Alida Rosie Sayer graduated from Glasgow School of Art in 2009 with a D&AD Best New Blood award to her name and, in the following year, a solo exhibition of her work. There’s a pleasing broadness to what she does, each design discipline often overlapping and finding form in each other, like Slaughterhouse Five, a series of static animations of sculptural type. “I think it’s about testing how many different directions I can push my ideas in – trying to find out what they, and I, might be capable of.”
Tell us about the Slaughterhouse Five/There is no why series, the process and techniques and motivations behind their forms. Did you make them to be animated?
This was a series of three-dimensional typographic pieces exploring the theme of visualising time and how it is ‘arranged’ in our minds. It was inspired by concepts from Kurt Vonnegut’s cult novel, from which I took all of the quotes. There are no digital elements to these works at all, they were all made using traditional printing processes such as letterpress and screen-printing and I cut every piece by hand with a scalpel.
I was inspired by the process of making stop frame animations and in particular the technique of ‘onion-skinning’, when several frames are layered up and made semi-translucent in order to see how they relate to each other. I thought it could be interesting to imagine individual moments in time this way – as layered frames from an animation, arranged sequentially but in such a way that they are all partially visible at once. By translating these ‘moments’ into carved 3-D planes I wanted to create something more like a stilled animation that could be observed from many angles, removed from the ‘flow’ of normal experience. Ideally I’d like them to be huge, big enough to walk inside and become completely immersed in.
Can you tell us a little about what you’ve been up to since graduating?
Extending the Slaughterhouse Five series last year for my first solo show There is no why at Marsden Woo Project Space has been the most extensive and in-depth body of work so far. Other projects and commissions have included music artwork, illustration, fashion branding, animated titles for a short film, guest speaking at an architectural practice, assisting with television set-design and three-dimensional window installation. A real mixed bag, but that’s how I prefer it.
I’ve also been working at Marsden Woo Gallery in Clerkenwell since I moved to London in 2009, which gives me a fascinating insight into a completely different sphere of the creative world. I’m gathering all sorts of new skills and knowledge that I could never have anticipated and I can feel it all feeding into what I do.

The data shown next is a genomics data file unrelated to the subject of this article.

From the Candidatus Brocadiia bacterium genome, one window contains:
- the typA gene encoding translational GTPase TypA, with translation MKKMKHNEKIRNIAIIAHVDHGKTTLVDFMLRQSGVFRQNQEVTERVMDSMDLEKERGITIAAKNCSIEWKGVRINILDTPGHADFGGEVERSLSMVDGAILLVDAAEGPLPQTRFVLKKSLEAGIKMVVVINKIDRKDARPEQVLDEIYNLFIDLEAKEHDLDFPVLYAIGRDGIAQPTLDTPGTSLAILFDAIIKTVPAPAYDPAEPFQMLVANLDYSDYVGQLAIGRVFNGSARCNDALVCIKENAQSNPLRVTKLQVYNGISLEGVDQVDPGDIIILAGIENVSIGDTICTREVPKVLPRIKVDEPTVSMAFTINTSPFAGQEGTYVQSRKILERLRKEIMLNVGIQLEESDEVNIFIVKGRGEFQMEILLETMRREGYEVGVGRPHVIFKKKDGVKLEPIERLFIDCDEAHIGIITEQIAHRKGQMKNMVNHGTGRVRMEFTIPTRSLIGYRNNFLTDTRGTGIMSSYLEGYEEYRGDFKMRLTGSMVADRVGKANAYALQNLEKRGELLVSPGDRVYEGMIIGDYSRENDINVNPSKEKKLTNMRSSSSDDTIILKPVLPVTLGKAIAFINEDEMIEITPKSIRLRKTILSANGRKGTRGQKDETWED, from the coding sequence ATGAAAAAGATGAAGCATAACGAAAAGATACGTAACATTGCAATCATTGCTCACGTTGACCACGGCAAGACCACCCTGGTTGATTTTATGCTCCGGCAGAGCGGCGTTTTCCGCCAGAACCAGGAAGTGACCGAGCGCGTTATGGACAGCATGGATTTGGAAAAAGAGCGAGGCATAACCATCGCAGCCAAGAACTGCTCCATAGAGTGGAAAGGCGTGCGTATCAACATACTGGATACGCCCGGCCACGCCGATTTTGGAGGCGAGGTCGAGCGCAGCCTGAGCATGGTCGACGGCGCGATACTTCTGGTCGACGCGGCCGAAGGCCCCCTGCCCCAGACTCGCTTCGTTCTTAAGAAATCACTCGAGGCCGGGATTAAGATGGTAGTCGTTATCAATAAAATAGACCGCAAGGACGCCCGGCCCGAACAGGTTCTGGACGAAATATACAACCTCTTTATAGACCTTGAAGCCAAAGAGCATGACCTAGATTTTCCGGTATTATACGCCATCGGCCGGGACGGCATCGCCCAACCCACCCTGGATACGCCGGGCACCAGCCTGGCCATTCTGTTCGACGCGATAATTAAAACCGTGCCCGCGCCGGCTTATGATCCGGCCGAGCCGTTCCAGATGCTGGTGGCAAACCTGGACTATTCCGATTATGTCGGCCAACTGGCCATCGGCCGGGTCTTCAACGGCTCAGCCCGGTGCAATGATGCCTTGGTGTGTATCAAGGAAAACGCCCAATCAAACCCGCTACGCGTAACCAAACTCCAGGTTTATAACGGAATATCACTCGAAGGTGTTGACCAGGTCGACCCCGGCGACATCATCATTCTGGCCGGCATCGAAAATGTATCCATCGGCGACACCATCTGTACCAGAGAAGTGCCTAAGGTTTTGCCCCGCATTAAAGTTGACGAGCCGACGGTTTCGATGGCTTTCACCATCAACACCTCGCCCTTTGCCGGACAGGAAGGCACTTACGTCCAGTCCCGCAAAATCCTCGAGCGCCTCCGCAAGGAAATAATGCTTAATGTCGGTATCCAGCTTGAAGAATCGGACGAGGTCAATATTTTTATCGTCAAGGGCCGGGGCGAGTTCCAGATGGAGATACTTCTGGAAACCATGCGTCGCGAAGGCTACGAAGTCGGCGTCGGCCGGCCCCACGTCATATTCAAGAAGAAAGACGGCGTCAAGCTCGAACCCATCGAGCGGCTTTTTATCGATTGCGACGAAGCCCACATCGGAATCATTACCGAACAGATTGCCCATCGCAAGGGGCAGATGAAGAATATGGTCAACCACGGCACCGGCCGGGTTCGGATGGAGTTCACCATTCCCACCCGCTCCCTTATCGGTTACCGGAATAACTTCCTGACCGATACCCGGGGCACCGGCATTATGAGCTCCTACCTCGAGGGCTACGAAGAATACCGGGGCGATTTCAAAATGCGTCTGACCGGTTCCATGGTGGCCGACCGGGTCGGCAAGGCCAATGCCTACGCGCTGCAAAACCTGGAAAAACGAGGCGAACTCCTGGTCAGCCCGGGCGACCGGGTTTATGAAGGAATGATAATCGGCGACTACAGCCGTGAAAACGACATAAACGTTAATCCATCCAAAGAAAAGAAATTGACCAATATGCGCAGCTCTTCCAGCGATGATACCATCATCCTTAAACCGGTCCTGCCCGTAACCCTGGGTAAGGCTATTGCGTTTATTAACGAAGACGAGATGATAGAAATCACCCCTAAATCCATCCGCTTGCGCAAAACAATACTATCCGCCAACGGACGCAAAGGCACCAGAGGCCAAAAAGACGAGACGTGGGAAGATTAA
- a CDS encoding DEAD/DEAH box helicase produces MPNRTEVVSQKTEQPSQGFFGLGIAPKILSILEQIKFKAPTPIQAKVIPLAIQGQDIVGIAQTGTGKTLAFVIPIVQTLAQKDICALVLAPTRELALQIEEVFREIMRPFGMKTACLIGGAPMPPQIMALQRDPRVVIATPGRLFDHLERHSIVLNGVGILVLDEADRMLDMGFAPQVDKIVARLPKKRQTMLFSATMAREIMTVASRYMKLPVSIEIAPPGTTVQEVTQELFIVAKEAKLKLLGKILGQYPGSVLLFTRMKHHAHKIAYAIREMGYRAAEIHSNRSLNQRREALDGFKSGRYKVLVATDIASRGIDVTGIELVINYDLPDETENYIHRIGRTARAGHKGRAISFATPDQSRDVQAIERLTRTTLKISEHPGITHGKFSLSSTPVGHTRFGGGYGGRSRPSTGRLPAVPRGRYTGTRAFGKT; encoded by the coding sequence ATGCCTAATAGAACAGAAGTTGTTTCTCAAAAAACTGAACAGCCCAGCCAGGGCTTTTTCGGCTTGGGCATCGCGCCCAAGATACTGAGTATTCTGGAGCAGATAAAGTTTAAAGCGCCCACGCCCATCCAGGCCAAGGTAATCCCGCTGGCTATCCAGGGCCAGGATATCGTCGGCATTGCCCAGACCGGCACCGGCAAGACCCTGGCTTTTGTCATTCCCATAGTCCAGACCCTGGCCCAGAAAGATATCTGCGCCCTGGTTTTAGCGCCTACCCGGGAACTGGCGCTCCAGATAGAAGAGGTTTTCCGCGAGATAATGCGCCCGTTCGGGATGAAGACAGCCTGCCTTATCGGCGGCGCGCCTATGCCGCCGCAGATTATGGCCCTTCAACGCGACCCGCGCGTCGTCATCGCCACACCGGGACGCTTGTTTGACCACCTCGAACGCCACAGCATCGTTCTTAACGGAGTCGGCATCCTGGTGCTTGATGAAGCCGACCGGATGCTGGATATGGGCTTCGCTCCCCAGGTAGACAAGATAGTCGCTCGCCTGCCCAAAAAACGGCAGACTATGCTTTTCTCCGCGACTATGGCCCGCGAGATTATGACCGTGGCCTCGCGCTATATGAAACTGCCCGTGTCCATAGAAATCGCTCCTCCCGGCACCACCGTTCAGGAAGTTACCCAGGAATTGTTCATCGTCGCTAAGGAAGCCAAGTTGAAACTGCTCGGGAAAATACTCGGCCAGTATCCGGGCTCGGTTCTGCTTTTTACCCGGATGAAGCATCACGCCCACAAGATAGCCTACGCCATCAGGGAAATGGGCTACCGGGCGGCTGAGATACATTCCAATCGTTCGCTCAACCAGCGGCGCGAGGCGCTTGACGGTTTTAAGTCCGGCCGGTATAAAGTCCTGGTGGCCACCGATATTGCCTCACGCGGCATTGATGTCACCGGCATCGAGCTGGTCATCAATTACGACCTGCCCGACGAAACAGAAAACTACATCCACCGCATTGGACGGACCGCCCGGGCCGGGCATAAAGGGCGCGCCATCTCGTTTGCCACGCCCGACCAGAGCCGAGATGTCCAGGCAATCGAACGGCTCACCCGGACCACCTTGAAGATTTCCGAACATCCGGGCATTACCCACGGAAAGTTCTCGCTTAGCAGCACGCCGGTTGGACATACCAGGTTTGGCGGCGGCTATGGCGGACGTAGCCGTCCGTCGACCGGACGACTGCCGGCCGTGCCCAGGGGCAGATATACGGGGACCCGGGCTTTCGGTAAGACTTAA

Meeting with numerous designers, artists, writers, agents and curators since graduating has been very important in my quest to understand where my work and I might fit into the creative industry. Quite where that actually is, I’m still not sure, but I’m coming to the conclusion that perhaps I don’t need to know just yet!
How has your work developed since graduating and has this been affected by where you do your work nowadays?
All of the new work for my solo show was made in a little box room in my flat including 400 screen prints, which I had to do in batches of 50, rinsing the screen out using my shower in between!
My ideas have not gotten smaller, but for the moment the practical means to execute them is more limited. That said, being resourceful is probably one of the most important things to get to grips with in this line of work. Gauging the equilibrium between executing projects within your means but without compromising the quality of the ideas is vital. Most of my work is constructed using paper because it’s what I can afford. It’s easy to get hold of and I understand it, but I don’t see it as an integral part of my overall creative vision. Hopefully I will be able to experiment with different materials and scales in the near future.
As I work freelance alongside other work, I also have to be extremely organised. Deciding where it’s most important to focus my time and energy is a constant balancing act. It means I always look very closely at whether I think ideas are worth following through immediately or saving for later on.
- Inès Longevial’s deliciously rich geometric paintings
- Illustrator Richard Ellis’ joyfully large-breasted and bare-bottomed characters
- Graphic design grad Georgia Cranstoun reconsiders authorship with a “bootleg” book
- Bohuy Kim’s “strange but splendid” poster designs
- Tokyo-based photographer Yota Yoshida’s “poetic expressions in the everyday”
- Roberta Sant’Anna takes her camera inside a weird and wonderful Brazilian water park
- Petition launched against winner of Foam Paul Huf photography award for “stereotyping and sexism”
- Exclusive: rediscover graphics from Fiorucci’s archival 1984 Panini collaboration
- Kirsten Lepore’s creepy clay character is oddly soothing in this brilliant animation
- Me & EU project will send creative postcards across Europe on trigger date of Article 50
- Phaidon book gathers together 500 of the most iconic graphic designs of all time
- Atelier Brenda: the alter ego of three female designers you need to get to know